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Date: -- (:)
From: Richard Jones <rich@a...>
Subject: Re: [Caml-list] Style and organization of code
On Wed, Mar 14, 2007 at 05:25:37PM -0500, ian wrote:
> Say I have a function called "solveHardProblem". 

Ack!  studlyCaps is horrible and unreadable (I know - I'm currently
involved in a project which uses them).  Try "solve_hard_problem"
instead.

> solveHardProblem relies on
> several helper functions, which are not going to be useful to any other
> functions in the program.  So, my first instinct would be to define all the
> helpers using let blocks within the definition of solveHardProblem.
> 
> But that would make the definition of solveHardProblem really long -- several
> screens of text -- which I've been taught to avoid.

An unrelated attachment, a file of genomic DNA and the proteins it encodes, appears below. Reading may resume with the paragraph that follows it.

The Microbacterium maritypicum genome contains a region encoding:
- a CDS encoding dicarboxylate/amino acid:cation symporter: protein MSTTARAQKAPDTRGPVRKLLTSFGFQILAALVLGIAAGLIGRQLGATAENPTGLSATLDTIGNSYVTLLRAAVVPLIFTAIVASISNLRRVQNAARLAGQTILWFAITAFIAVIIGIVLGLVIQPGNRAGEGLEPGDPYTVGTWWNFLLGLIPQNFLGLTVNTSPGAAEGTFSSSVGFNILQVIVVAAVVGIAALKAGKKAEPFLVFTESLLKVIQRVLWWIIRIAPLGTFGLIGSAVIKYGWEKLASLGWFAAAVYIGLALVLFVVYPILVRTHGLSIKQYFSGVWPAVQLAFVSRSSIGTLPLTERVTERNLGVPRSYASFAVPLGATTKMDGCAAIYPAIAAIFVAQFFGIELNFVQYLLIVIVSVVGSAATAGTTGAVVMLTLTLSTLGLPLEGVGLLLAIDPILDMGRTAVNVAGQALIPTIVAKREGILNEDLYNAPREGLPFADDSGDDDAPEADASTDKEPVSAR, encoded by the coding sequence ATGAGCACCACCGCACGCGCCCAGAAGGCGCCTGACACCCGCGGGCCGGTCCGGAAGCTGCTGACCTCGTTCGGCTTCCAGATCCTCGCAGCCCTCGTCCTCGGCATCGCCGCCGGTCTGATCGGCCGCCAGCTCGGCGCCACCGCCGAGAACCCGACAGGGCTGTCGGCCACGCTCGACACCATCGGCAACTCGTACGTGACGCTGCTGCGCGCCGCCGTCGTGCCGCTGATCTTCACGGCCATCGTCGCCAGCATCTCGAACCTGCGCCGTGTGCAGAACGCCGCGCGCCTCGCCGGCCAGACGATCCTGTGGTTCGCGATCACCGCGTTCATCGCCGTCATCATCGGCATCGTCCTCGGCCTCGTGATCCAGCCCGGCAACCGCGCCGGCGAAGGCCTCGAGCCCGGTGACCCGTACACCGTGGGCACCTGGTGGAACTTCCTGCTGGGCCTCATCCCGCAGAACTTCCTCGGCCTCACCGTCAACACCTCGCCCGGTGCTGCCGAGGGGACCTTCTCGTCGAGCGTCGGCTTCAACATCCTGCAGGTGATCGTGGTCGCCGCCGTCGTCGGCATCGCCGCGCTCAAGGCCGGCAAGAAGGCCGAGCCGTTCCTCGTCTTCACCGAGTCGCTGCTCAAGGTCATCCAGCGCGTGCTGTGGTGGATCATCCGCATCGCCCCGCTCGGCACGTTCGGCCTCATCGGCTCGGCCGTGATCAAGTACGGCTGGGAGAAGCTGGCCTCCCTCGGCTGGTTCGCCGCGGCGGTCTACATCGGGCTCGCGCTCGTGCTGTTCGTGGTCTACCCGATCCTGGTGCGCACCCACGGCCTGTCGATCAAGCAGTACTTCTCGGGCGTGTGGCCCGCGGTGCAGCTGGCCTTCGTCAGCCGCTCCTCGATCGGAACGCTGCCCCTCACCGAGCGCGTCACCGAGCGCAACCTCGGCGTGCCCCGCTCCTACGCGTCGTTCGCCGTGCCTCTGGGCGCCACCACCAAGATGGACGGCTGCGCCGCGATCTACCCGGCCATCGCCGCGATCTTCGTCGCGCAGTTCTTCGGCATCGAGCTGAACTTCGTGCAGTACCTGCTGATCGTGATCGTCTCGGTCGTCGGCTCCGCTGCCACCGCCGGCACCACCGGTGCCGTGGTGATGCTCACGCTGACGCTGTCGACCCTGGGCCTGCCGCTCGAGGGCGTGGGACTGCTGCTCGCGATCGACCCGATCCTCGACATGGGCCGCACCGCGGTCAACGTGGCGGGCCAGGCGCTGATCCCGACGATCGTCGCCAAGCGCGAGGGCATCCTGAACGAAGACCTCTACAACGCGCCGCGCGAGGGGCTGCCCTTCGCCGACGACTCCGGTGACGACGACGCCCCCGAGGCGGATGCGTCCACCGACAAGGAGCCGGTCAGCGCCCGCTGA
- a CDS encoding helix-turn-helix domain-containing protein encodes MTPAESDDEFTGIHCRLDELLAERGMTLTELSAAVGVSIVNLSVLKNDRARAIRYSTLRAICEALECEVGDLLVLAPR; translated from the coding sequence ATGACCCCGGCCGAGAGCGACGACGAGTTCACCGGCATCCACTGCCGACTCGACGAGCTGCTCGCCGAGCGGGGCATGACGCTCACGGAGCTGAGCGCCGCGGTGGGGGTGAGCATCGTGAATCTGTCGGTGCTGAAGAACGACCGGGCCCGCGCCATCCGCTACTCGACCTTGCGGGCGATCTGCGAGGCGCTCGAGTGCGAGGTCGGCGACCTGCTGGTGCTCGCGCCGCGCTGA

You've been taught wrong.  There are some studies that show that long
functions actual reduce error rates - see Steve McConnell's book Code
Complete for references.

> Is it wrong to use a module to hide those functions if the module
> signature will contain only that of solveHardProblem?

Not wrong at all.

> And say you DO choose to use a module...  The OCaml documentation
> says that the compiler can automatically infer the signature without
> the need to create a .mli file for it.  Does anyone actually use
> that feature in practice, or is creating a sig hard-wired to the act
> of creating a struct?

You don't need to create a separate .mli (in fact, you sometimes
can't).

Rich.

-- 
Richard Jones
Red Hat